More than seventy-thousand Americans have left of Covid-19 related causes. More than one million are actually confirmed as previously being infected by Covid-19. Millions are cowering into their homes in fear. Much of the continent has turn off – tanking our economy. More than twenty-percent from the U.S. work force, that’s thirty million people, are unemployed and scrambling for making ends meet. The government is printing money furiously; even sending funds to dead individuals to get money flowing.
Are we in the crisis?
It sure appears like one; a health crisis which triggered a financial crisis.
We can second guess everything we’ve done this far about the contagion. While arm-chair quarterbacking allows the luxurious of feeling self-righteous rarely would it do any good.
As distressing because shutdown may be we can appreciate some silver linings in those covid clouds. People are pulling together around america implementing social distancing to stem viral spread. Many members of the family sheltering in homes are rekindling relationships. Neighbors are helping neighbors. We’ve discovered a home based job and homeschool can work. And air and noise pollution have declined markedly.
We succeeded keeping our medical systems from being overwhelmed – the key reason why we turn off in the first place.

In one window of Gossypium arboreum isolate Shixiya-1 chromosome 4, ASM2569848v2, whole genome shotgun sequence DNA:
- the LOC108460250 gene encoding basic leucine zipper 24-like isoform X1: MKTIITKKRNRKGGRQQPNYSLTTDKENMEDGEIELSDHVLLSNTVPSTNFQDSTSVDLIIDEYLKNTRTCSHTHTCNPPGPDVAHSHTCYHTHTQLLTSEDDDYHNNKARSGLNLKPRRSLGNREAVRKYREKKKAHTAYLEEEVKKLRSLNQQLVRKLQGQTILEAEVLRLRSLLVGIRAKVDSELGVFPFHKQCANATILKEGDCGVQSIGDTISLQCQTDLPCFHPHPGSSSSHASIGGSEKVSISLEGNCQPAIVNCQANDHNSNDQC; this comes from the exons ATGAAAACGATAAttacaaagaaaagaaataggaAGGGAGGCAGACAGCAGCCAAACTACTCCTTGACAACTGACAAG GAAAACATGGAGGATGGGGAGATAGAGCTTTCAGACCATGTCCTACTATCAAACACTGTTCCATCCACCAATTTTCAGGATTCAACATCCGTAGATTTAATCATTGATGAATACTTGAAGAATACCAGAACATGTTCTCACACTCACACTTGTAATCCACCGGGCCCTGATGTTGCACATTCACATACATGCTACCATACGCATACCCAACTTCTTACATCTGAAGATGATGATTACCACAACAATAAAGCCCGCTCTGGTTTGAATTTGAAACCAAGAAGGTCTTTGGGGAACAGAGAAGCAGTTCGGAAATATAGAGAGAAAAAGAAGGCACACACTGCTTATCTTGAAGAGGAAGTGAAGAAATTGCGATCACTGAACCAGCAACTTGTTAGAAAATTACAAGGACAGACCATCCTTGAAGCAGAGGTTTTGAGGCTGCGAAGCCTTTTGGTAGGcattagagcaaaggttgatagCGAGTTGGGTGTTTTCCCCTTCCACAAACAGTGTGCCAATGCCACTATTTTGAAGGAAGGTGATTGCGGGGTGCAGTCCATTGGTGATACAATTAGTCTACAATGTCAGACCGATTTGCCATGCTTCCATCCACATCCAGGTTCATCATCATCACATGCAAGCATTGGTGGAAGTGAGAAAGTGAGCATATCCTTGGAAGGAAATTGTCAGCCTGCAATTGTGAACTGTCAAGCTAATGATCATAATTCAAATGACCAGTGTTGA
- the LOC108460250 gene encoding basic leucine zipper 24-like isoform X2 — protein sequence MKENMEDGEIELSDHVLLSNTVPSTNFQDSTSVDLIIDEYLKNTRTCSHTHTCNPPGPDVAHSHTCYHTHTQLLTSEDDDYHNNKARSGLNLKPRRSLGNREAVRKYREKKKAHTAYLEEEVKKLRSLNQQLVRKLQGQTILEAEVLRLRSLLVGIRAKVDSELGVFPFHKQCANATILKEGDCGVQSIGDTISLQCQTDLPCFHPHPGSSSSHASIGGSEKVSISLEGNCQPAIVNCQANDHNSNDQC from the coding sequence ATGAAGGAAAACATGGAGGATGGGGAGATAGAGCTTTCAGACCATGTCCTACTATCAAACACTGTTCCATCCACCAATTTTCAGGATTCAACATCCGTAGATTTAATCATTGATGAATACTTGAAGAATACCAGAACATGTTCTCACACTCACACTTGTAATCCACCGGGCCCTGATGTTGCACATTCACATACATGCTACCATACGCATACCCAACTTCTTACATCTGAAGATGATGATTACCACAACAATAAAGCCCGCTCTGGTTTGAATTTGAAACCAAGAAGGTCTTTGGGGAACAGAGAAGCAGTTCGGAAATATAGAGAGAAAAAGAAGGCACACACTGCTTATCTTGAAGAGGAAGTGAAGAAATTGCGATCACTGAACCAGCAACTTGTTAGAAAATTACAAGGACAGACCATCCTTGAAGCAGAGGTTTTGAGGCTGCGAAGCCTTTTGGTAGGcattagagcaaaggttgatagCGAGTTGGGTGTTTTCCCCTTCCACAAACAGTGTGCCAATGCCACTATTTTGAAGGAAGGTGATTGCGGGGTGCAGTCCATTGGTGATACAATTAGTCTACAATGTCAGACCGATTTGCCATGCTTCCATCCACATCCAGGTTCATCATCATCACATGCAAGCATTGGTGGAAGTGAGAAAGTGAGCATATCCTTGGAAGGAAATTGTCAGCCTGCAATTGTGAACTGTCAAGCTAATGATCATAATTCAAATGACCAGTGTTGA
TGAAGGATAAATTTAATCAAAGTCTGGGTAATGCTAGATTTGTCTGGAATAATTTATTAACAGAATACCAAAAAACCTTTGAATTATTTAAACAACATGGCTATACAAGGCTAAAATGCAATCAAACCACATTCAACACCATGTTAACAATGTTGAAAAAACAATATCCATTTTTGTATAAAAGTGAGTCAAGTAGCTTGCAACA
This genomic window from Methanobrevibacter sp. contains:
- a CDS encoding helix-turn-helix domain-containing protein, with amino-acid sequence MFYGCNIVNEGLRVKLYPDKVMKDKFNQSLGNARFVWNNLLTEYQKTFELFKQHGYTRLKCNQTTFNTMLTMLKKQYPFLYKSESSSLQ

We are where we’re – here now – just what exactly next?
We all keep hearing: a “new normal.” What does a whole new normal appear like?
Is a whole new normal the best we can easily do?
Instead of settling for a different normal could we actually improve things? Why not leave this crisis with better health, a greater supply chain, better work life and also a stronger economy?
Instead of a brand new normal, have you thought to better?
Every crisis has baked into it the seeds of opportunity. As Shakespeare mused, ‘Tis it nobler to suffer the slings and arrows of outrageous fortune, as well as to take arms against an ocean of troubles, by opposing end them?’
You and I can certainly produce a list of negative consequences stemming from or exacerbated by Covid-19; I listed some to spread out this article. While we certainly must grieve our losses, for the majority of the reality is that situations are different – everything has changed.
A fraction of a lot less than one percent on the U.S. human population is confirmed to happen to be infected by Covid-19. The reality is likely that tens of millions more are actually infected. While seventy-thousand dead is really a tragic loss we do not know how much Covid-19 has impacted mortality rates. We routinely shed more than 462,000 Americans of all causes over any two month period.
Optimistic economists predict a “V-shaped” recovery once restrictions are lifted therefore we get back in work. The “V” shape represents a swift and dramatic drop, and then an invigorated come back to normal economic activity during months. Other economists are suggesting a “U-shaped” recovery taking potentially quite a while for our economy to come back to pre-covid degrees of productivity. Some economists however, are predicting an “L-shaped” new normal. These economist claim Covid-19 acted as being a trigger to topple a previously wobbly house of cards: a fundamentally unsound economy.